The overseeing federal judge rejected Silicon Valley’s proposed $324.5 million wage-theft antitrust settlement today.

“Having [reviewed documents over nearly three years], the Court cannot conclude that the instant settlement falls within the range of reasonableness,” U.S. District Judge Lucy Koh wrote today in her order rejecting the settlement between the class action plaintiffs and Apple, Google, Intel, and Adobe.

“As this Court stated in its summary judgment order, there is ample evidence of an overarching conspiracy between the seven defendants.”

A key reason that Koh cited is that the settlement was proportionally less for these four companies than was received by employees of three other defendant companies — Intuit, LucasFilm, and Pixar — in a $20 million settlement a year ago.

“Using [the three earlier settlements] as a yardstick, the appropriate benchmark settlement for the Remaining Defendants would be at least $380 million,” Koh said, “more than $50 million greater than what the instant settlement provides.”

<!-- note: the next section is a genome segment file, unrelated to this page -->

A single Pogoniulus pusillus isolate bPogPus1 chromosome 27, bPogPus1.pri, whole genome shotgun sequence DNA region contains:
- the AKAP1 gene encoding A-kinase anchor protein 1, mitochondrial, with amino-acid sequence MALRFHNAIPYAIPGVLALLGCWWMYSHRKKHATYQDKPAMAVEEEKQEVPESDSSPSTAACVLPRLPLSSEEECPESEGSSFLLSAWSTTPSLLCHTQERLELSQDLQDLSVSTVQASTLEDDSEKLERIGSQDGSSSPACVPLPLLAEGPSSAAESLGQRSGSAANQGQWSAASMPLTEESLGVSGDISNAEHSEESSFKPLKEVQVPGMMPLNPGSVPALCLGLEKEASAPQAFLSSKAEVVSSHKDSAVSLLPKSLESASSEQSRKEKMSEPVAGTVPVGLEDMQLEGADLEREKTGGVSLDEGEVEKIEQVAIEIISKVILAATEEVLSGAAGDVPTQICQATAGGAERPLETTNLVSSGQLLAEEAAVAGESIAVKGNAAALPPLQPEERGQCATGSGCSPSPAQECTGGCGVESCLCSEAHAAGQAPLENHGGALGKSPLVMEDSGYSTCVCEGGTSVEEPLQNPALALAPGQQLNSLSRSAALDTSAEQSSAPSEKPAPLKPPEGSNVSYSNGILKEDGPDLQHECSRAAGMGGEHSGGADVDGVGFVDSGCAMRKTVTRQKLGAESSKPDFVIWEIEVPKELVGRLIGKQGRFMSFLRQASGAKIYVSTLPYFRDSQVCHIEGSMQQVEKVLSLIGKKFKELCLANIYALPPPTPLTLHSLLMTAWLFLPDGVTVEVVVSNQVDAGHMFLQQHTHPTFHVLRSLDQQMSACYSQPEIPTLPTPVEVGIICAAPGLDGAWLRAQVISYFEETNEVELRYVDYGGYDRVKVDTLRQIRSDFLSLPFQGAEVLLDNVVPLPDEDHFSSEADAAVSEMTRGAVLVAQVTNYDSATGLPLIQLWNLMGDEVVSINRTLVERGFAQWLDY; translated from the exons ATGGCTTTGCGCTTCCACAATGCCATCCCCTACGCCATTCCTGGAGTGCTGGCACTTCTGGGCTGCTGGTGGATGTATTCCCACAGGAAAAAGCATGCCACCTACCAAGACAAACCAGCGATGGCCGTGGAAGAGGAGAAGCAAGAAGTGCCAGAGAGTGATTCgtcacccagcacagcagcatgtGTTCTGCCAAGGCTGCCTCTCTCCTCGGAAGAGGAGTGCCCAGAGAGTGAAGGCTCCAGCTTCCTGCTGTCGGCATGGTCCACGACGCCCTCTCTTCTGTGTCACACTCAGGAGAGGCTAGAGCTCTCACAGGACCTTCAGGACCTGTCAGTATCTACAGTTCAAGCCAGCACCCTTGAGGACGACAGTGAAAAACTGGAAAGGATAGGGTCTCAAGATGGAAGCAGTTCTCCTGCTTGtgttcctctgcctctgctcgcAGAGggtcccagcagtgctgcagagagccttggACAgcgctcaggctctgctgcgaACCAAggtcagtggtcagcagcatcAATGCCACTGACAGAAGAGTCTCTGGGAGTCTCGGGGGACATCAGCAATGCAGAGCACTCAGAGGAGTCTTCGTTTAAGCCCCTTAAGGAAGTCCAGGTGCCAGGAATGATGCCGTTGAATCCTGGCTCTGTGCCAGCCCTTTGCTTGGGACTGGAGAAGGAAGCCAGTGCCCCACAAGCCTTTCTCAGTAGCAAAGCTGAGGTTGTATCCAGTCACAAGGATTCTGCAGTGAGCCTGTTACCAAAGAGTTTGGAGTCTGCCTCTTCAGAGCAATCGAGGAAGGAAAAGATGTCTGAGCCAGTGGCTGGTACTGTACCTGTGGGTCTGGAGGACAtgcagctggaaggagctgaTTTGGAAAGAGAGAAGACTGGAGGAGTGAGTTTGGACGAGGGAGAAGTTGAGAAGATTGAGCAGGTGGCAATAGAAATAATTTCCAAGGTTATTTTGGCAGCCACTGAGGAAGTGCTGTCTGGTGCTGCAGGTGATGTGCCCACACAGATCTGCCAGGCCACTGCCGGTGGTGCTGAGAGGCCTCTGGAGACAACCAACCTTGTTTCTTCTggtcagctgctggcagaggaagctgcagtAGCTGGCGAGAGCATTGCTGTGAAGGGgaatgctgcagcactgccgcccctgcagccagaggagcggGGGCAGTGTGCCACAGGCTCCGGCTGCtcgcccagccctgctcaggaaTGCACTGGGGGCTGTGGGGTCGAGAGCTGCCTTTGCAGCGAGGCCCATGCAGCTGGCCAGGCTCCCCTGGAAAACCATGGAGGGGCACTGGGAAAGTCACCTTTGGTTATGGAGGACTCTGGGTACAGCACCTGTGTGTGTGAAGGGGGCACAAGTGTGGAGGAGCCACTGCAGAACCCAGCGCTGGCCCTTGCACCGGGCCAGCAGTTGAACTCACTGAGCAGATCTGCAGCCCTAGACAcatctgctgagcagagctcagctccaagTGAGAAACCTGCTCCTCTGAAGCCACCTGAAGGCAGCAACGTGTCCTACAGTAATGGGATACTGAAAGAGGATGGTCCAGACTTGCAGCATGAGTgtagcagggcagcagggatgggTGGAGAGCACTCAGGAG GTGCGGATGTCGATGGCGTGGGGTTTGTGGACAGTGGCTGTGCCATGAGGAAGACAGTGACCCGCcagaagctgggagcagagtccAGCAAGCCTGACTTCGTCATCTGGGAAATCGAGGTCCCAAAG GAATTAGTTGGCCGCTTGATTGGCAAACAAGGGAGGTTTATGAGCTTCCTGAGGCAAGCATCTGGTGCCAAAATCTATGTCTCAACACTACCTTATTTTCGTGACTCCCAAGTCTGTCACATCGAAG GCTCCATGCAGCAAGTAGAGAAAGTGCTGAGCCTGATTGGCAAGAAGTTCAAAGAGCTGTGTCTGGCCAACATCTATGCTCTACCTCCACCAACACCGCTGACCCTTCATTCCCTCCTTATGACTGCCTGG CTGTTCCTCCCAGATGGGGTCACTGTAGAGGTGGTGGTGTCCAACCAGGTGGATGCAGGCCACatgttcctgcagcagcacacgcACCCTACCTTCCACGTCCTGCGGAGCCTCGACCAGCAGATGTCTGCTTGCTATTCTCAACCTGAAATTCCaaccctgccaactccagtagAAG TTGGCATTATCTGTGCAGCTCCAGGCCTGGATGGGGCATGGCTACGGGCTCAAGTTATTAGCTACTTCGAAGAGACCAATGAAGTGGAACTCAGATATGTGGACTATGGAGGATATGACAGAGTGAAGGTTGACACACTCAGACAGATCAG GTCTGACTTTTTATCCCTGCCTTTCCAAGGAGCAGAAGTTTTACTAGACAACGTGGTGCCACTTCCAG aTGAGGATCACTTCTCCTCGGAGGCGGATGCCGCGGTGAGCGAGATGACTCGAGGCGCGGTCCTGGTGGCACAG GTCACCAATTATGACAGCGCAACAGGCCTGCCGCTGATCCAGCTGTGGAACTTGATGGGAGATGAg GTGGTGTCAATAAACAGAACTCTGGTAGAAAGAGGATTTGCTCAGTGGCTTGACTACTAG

The settlement against the four companies had been announced in May and involved over 64,000 current and ex-employees. In 2011, Koh merged the various lawsuits from engineers, designers, editors, sys admins, and others who worked at the seven companies from 2005 to 2009.

The workers had claimed that the companies had agreed to avoid poaching each other’s employees, which the employees said suppressed their salaries and made their skills uncompetitive.

The plaintiffs originally sought $3 billion, a figure that could have been tripled if antitrust behavior had been proven in a trial. Some of the plaintiffs had filed objections to the size of the settlement.

Aside from the actual dollar amounts, the case had attracted attention because it revealed the cooperative arrangements between leading tech giants.

In one document made public, for example, then-Google CEO Eric Schmidt emailed Apple chief executive Steve Jobs to report that a Google recruiter was about to be fired because he attempted to hire an Apple employee.

Jobs’ reply: ” :) “

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